Vitamin B12 is attached to the protein in animal foods. There has been considerable research to determine if it is also found in some plant foods. Unfortunately, the B12 that has been found in plant foods can't be used by humans. Supplements that have been made with the plant sources have been shown to contain B12 analogues, compounds that are structurally similar to B12 but do not serve the same function. Research has shown that using supplements with these analogues can actually compete with vitamin B12, inhibit its metabolism, and increase the risk of B12 deficiency, a very serious condition that can lead to anemia and irreversible nerve damage.
Vitamin B12 is found in seafood, dairy, eggs, and meat. Vegan diets have the highest risk of deficiency. There are many foods that are fortified with vitamin B12, so it is possible for vegan diets to contain adequate amounts of this nutrient with or without a supplement. The recommendations for reaching your vitamin B12 needs are to
2. take a B12 supplement if you are unable to consume an adequate amount in your diet or if you have an increased need for it (elderly, pregnant, and lactating women),
3. do not take excessive amounts of folate supplements, as this can mask a B12 deficiency, and
4. have your B12 level checked by your physician.
The most well-known source of calcium is dairy foods, which are often omitted or greatly limited in vegetarian diets and are completely omitted in vegan diets. Dairy products provide 70% of the dietary calcium of the U.S. population. The nondairy foods that provide calcium are calcium-fortified tofu, some roots and legumes, and fortified soy milk.
Certain factors will impact how much calcium you actually absorb from the food, such as the amount of calcium that is present and the presence of vitamin D. The presence of vitamin D will enhance absorption, while the presence of oxalic acid and phytic acid will interfere with the absorption. Foods rich in oxalic acid are spinach, rhubarb, sweet potatoes, and beans. Foods rich in phytic acid are unleavened bread, nuts, seeds, and raw beans. You will absorb some of the calcium in foods that you consume when oxalic acid and phytic acids are present but not as much as you would when they are not present. For example, calcium absorption from dried beans is about half of that absorbed from milk, and calcium absorption from spinach is about one-tenth of that from milk.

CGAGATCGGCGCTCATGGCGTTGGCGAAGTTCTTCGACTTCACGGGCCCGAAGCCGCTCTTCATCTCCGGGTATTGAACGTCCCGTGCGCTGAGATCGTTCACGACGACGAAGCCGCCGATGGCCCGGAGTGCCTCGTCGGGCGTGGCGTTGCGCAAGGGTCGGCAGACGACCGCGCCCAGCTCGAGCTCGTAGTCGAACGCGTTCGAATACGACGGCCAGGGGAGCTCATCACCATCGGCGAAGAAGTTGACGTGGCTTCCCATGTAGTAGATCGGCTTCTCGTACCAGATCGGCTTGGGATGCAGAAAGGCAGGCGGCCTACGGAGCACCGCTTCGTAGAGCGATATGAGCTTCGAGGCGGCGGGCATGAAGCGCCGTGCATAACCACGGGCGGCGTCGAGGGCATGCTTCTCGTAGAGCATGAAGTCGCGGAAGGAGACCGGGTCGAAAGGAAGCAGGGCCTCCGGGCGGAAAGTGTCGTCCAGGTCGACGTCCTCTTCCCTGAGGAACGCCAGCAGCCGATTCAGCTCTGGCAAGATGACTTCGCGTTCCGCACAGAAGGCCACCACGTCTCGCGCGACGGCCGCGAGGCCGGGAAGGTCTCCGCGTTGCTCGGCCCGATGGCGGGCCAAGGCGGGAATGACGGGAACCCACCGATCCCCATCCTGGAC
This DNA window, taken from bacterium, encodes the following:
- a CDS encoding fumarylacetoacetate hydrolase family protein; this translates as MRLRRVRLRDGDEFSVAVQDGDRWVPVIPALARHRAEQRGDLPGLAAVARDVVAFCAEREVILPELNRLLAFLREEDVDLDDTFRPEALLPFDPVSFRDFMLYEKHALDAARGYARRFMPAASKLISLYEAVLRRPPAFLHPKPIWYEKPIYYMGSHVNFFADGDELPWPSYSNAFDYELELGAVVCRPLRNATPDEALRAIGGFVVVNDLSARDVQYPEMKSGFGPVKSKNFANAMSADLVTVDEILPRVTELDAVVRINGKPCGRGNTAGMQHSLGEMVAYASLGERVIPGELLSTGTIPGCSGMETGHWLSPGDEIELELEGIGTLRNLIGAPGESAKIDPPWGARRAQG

The following are recommendations for consuming an adequate amount of calcium:
2. Vegans should consume calcium-fortified juices or soy milk on a daily basis, calcium-rich foods throughout the day, and consider taking a daily supplement.
3. Calcium intake needs to be spread throughout the day for optimal absorption. We do not efficiently absorb more than 500 mg at a time, so there is no need to try to consume high amounts all at once.
Iron is essential for health and transporting oxygen. A deficiency in iron causes fatigue and decreased immune function. There are two forms of dietary iron: heme and nonheme. Heme iron is found in animal foods, while nonheme iron is in plant foods.
The amount of iron that the body obtains and uses from the food is referred to as iron absorption. The iron absorption from heme iron ranges from 15%-35% while the absorption from nonheme iron is only 2%-20%. There are ways to increase the absorption of nonheme iron and meet your recommendations: